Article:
We’re often asked about different types of property investments. Over the next few weeks, I’ll answer some of the most common questions. Here’s the first:
My friend has just bought an apartment. The complex is about an hour and a half from Melbourne CBD. It looks like a great deal. Should I consider this?
Every investor is different: everyone who comes to us has different goals, a different financial profile and a different appetite for risk. That’s why we like to spend quality time discussing individual situations. Having said that, our clients share some characteristics. They all like to make money by putting their money into solid, well-performing investments that will increase in value for year and years to come.
Guidelines for buying an investment property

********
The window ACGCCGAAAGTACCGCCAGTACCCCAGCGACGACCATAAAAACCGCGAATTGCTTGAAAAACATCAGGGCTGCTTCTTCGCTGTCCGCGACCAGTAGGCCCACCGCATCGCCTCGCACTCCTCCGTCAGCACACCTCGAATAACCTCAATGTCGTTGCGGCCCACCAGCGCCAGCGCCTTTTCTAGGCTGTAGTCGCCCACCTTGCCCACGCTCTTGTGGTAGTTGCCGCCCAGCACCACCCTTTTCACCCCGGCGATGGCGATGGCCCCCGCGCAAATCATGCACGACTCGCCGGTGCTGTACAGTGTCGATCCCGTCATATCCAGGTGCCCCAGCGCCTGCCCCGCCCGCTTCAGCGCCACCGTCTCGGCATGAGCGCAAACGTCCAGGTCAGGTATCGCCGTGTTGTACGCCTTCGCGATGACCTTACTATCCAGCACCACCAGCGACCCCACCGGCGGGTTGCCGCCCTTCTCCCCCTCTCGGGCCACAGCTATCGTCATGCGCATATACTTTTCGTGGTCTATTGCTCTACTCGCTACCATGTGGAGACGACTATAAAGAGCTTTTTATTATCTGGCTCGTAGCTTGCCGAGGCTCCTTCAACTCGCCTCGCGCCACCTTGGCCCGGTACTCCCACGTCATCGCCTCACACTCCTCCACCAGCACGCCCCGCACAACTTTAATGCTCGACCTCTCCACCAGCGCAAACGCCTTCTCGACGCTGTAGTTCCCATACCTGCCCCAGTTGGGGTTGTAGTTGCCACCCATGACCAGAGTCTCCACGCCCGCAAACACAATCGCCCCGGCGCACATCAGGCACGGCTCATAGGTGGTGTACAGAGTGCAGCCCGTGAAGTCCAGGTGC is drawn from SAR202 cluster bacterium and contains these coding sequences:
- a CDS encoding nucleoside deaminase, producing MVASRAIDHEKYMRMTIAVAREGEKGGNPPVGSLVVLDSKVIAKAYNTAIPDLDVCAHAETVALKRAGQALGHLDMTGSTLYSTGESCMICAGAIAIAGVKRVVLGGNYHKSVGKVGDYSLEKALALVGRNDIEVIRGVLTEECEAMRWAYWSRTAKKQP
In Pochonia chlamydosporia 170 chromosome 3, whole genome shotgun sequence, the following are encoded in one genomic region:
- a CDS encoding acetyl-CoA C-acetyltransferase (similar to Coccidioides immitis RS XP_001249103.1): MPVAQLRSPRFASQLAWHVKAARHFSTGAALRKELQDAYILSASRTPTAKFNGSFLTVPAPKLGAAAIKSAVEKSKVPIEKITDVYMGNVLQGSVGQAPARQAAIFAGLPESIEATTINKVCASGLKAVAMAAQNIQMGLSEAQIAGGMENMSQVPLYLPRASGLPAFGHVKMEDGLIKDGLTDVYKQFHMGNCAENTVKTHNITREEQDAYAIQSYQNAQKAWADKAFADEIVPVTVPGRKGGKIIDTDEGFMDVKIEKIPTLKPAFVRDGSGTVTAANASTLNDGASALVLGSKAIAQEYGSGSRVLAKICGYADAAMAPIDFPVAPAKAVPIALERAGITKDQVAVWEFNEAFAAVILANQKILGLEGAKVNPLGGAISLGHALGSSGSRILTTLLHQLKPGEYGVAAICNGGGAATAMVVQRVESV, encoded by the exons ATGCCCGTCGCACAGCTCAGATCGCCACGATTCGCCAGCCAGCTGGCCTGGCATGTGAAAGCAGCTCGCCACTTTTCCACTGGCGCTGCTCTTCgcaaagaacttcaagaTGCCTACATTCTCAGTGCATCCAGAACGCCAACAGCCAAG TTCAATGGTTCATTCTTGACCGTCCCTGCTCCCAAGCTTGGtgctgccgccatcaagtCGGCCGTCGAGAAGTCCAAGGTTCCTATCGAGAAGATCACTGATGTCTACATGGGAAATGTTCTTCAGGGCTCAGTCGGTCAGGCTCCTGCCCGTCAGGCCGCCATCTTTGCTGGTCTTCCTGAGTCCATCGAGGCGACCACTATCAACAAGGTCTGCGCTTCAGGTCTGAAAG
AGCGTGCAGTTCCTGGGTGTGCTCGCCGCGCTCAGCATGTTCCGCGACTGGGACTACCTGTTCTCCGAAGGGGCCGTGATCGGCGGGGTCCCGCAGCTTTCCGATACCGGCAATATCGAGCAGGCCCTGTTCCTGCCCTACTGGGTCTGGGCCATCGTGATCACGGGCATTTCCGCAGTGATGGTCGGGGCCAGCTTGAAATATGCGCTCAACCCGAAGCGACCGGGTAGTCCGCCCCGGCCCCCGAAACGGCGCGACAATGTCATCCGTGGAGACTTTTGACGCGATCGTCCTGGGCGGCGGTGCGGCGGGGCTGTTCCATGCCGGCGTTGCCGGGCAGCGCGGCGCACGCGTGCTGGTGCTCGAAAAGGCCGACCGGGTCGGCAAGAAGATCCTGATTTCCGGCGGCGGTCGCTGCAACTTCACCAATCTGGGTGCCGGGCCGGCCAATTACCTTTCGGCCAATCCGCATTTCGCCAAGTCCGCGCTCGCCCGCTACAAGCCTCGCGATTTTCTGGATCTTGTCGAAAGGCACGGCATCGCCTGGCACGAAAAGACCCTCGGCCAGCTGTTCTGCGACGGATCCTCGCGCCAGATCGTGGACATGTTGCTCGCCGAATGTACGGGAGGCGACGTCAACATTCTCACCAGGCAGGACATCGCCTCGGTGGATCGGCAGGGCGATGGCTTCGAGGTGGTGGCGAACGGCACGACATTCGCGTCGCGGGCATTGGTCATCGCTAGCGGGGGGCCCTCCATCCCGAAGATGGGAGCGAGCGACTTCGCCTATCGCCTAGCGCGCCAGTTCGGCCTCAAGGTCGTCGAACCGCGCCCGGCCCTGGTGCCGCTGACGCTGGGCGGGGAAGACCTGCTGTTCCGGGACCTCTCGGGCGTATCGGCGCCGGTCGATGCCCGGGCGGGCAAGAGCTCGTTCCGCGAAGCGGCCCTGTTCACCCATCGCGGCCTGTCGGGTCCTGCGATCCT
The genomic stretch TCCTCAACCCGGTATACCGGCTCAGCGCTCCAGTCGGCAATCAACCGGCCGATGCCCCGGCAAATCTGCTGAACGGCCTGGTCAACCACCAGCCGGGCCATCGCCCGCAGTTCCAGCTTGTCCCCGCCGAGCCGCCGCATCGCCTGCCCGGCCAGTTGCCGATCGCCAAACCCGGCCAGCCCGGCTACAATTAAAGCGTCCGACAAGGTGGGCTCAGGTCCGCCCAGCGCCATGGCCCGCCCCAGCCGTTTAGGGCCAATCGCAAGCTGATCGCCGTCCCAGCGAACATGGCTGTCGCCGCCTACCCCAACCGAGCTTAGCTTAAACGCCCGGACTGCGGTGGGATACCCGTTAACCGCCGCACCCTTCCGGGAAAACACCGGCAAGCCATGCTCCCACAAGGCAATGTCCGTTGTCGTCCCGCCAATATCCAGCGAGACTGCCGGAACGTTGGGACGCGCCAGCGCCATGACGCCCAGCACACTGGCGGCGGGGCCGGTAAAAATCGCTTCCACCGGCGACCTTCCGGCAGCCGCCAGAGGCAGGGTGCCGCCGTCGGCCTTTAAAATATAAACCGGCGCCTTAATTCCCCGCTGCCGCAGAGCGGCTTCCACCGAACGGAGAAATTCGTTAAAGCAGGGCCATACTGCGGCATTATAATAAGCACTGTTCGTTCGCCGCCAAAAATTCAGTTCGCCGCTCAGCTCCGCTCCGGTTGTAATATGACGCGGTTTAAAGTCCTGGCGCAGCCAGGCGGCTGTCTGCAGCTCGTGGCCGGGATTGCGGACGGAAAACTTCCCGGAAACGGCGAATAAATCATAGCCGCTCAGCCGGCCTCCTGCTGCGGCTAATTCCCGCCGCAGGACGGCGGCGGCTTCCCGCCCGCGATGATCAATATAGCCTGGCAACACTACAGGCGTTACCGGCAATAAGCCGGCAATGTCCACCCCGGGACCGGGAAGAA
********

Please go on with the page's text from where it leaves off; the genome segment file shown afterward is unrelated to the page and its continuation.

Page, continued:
Here are two of our key guidelines for investing: 1. Buy as close as possible to a main centre. 2. Make sure you are convinced that the property (and the area it is in) will rise in value in the medium- to long-term. Let’s use Melbourne as an example. Firstly, “the Melbourne property market” as actually two markets: • An inner-city, metropolitan market (sometimes called the inner circle), which is currently under-supplied and is rising in value, and • An outer-city market (the outer circle). This market is currently over-supplied, and will remain so in for some time. Prices here are typically stagnant or may even be falling, and houses and apartments for sale far outnumber buyers. In addition, there’s a definite glut in apartments in Melbourne. The Age (May 6, 2013 –Developers offer top-end freebies) reports there are about 300 developments being marketed in Melbourne at the moment with about 35,700 proposed apartments for sale. This oversupply is already having consequences for both developers and investors. Many owners find that their apartments are valued at considerably less than they had expected – and considerably less than newer apartments coming onto the market. It is likely that investors won’t see any capital growth in their apartments for years while demand catches up with supply. So, that apartment one and a half hours out of Melbourne is starting to look less and less attractive. Again, everyone’s appetite for risk is different and you may feel this particular apartment complex will buck the trend. Unless you’ve got good evidence for that, however, we recommend sticking with the tried-and-true: buy a great house in a great location, as close to a main centre as you can afford.